The story then turns to Kim Yusan, the courier of the Catholic community. He was known as a fast walker, able to cover 50 miles a day on foot, so he carried messages around the peninsula and knew all of the news faster than the rest of the population. This was how he heard about Catholicism. Since his father was a relay station slave, the Christian message of the equality of men also was very attractive to him. When he stops by the Jeong house to chat, Kim Yusan brings news that the changes at the royal court may bode ill for their community, which was functioning in a state of emergency since Jeongjo’s death. Everyone is afraid of Queen Dowager Jeongsun. Hwang Ilkwang announces that Kapnyeong has decided to become a believer and that he also plans on traveling to Hanyang.
Kapnyeong leaves for Hanyang with Kim Yusan. I guess Hwang Ilkwang was going to travel there separately. Hanyang, of course, is known as Seoul today, so this is the capital where the royal court is located. It’s a huge, bustling city, so Kim Yusan leads Kapnyeong to the local church, which appears to be a wholesale shop full of thread and instruments used in embroidery. The owner is Hong Pilju, and Kim Yusan asks to see “Mother.” Yusan leads Kapnyeong through a doorway to another building. They have an audience with a middle aged woman who seems very dignified. Kapnyeong introduces himself as being part of the Kim clan, and she is introduced as Kang Wansuk. She warns him spies of the court are watching the house and could crack down on the community at any time, so he should be careful. She suggests he could ask the priest she is secretly harboring questions about the faith if he doesn’t understand their community’s requirements.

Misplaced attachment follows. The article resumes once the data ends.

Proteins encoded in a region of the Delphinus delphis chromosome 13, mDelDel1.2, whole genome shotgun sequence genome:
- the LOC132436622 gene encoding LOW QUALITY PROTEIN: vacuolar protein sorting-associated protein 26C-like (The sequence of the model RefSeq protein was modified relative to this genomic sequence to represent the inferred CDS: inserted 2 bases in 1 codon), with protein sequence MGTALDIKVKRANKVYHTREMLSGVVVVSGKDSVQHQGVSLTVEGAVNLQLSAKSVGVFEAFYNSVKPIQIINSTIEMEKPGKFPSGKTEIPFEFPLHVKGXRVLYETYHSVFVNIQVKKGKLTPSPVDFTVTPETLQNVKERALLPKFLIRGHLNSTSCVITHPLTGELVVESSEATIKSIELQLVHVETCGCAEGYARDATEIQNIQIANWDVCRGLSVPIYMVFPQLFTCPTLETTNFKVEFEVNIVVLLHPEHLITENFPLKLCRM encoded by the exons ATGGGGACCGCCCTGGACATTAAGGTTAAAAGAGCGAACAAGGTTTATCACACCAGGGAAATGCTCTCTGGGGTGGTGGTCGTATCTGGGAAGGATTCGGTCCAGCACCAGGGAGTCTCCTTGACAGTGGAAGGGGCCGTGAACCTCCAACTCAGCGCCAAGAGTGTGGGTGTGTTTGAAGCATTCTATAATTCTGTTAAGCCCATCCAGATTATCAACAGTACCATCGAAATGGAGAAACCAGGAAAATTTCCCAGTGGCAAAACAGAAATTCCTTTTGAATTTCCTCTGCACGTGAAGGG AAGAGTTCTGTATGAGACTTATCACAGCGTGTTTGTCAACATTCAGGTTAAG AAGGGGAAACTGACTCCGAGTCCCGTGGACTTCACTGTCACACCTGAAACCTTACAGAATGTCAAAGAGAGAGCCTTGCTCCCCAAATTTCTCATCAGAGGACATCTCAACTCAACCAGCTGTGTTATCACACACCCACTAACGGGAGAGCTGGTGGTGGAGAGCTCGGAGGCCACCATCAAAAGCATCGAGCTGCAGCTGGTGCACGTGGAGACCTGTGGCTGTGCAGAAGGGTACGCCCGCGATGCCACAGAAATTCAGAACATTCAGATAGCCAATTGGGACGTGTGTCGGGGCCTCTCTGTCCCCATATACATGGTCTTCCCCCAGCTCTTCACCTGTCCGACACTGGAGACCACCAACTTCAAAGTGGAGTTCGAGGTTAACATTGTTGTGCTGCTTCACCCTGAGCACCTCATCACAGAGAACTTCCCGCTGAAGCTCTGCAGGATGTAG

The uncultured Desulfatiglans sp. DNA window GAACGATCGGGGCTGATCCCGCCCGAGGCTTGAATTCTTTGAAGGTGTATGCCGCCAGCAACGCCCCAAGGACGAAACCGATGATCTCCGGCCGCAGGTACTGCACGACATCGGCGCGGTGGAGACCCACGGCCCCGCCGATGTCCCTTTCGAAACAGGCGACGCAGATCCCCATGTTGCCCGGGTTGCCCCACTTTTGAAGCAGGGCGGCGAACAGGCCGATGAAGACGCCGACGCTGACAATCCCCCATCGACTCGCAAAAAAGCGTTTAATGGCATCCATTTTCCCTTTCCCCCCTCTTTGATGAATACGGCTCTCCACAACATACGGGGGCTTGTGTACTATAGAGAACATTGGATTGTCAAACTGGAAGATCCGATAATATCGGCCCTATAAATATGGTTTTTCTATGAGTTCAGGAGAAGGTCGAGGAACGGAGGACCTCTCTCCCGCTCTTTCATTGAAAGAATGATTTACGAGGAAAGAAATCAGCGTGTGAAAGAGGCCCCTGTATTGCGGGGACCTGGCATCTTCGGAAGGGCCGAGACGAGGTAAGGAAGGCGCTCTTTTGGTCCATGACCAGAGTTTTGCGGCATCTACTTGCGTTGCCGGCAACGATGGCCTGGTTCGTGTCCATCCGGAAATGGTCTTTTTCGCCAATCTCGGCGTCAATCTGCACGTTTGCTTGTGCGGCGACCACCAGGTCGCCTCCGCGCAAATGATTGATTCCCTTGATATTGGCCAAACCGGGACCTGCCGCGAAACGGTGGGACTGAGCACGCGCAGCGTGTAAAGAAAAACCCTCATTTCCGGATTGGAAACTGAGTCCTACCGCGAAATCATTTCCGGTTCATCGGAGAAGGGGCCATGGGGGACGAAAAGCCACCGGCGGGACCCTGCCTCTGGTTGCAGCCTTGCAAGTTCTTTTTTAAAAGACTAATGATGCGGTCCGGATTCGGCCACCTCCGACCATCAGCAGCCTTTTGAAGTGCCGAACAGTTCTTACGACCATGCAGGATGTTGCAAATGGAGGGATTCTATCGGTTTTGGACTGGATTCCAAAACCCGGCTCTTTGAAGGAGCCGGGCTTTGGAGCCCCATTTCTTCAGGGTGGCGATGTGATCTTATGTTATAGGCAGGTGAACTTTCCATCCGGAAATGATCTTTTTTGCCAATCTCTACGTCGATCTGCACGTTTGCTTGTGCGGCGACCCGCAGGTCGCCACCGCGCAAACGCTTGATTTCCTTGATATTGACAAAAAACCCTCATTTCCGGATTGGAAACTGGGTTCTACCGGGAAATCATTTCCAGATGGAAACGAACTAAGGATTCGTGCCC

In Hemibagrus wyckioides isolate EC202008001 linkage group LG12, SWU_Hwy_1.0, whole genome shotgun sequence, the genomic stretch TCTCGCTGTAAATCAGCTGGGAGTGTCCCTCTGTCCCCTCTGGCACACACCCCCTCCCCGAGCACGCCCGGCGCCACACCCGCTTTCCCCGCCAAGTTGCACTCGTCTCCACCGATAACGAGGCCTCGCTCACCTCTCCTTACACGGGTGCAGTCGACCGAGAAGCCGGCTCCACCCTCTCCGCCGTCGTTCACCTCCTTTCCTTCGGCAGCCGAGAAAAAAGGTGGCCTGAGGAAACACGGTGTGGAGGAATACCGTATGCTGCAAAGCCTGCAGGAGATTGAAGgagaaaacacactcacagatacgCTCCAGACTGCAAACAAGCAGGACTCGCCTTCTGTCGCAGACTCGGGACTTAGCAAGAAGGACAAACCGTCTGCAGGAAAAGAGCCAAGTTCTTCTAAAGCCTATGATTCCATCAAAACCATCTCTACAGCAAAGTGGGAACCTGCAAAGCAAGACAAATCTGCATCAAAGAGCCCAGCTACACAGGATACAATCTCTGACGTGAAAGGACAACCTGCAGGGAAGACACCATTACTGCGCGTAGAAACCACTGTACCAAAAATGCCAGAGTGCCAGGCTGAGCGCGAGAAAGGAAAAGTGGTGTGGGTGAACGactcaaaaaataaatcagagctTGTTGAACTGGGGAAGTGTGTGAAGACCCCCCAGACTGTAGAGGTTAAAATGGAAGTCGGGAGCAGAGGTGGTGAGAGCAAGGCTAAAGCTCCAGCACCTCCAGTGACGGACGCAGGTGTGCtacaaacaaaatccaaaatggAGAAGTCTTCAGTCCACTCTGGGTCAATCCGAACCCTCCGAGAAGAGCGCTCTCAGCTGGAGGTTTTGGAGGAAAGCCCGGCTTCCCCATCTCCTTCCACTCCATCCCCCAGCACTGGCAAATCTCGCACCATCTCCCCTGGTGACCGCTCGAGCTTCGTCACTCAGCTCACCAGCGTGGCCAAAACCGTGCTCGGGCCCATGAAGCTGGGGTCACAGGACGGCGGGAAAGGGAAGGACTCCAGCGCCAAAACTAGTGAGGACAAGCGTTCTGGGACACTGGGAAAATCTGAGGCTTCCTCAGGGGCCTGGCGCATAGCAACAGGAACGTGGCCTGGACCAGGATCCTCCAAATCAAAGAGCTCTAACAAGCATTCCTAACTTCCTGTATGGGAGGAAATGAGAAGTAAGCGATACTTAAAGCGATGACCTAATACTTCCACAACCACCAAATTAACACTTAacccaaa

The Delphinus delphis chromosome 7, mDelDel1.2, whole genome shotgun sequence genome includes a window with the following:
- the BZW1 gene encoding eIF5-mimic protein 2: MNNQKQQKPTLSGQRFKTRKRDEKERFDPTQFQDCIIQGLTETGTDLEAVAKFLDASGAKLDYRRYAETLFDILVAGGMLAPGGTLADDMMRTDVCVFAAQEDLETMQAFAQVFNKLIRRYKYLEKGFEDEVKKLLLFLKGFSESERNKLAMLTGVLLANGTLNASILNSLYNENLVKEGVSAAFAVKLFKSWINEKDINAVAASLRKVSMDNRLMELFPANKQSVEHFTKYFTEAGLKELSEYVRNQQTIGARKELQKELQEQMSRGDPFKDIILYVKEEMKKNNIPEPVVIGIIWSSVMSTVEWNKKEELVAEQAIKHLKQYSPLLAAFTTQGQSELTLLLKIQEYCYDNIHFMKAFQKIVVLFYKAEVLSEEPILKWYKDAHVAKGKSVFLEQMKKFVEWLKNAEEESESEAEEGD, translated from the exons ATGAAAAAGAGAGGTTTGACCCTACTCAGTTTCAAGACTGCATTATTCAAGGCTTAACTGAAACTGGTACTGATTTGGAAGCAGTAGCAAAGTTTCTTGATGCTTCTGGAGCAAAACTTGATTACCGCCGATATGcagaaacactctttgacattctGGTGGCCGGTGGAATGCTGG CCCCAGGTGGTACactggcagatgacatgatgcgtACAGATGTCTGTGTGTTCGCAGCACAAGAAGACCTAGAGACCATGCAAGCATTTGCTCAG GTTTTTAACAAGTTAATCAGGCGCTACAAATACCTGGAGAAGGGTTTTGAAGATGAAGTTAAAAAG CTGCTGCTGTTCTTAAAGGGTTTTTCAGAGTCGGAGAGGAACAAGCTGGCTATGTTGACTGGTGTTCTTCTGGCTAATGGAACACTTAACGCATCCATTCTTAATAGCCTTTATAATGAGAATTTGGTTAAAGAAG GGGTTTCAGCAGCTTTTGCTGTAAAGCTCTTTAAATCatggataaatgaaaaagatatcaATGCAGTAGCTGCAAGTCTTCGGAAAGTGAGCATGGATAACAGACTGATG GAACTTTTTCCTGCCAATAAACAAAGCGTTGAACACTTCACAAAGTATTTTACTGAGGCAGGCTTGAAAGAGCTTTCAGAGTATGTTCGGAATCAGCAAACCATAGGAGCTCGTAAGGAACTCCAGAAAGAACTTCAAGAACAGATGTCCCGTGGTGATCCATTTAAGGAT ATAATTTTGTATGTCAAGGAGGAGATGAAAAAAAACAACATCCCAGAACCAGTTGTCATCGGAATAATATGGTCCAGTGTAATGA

After their meeting, Kapnyeong sees a young woman out in the courtyard. The woman who has caught his eye is drop dead gorgeous, even more beautiful than his beloved Miss Kim. He hears Wansuk calling for her, and her name is Mun Yeongin, though her baptismal name of Viviana is what Wansuk calls the woman here. Wansuk introduces her to Kapnyeong and charges her with his care. They talk a bit after Wansuk leaves. Since Viviana knows Kapnyeong’s history and his status as an orphan slave, the two promise to be family to each other.
The story then explains that Mun Yeongin had been selected to be a court lady at age six because of her extraordinary beauty. She served Lady Hyegyeong, Jeongjo’s mother, though she was pressed by Lady Hyegyeong later in her service to try to seduce Jeongjo in his bedchambers since he had begotten no royal heir. She was not particularly upset with the assignment, but Jeongjo was preoccupied with his studies and didn’t notice her. After two years passed without Yeongin gaining the king’s affections, Lady Hyegyeong scolds her. She finally admits to herself that the role of king’s concubine was distasteful since he was already married to the queen. Afterward, she fell deathly ill and was sent home when court remedies were of no effect. Lady Hyegyeong released her from serving in the royal court, which ruined her ambitious father. In desperation, Yeongin’s mother sent her to Kang Wansuk to protect her from her husband’s bouts of drunkenness. Now she serves Kang Wansuk and the priest Ju Munmo, and they have been making plans to establish a catechetical school where Yeongin would teach. As a former court lady, this is a role she is well suited for. Kapnyeong feels lucky to have met her.
We’ll pick up the second half of volume 1 next time.
Part one of an eight part series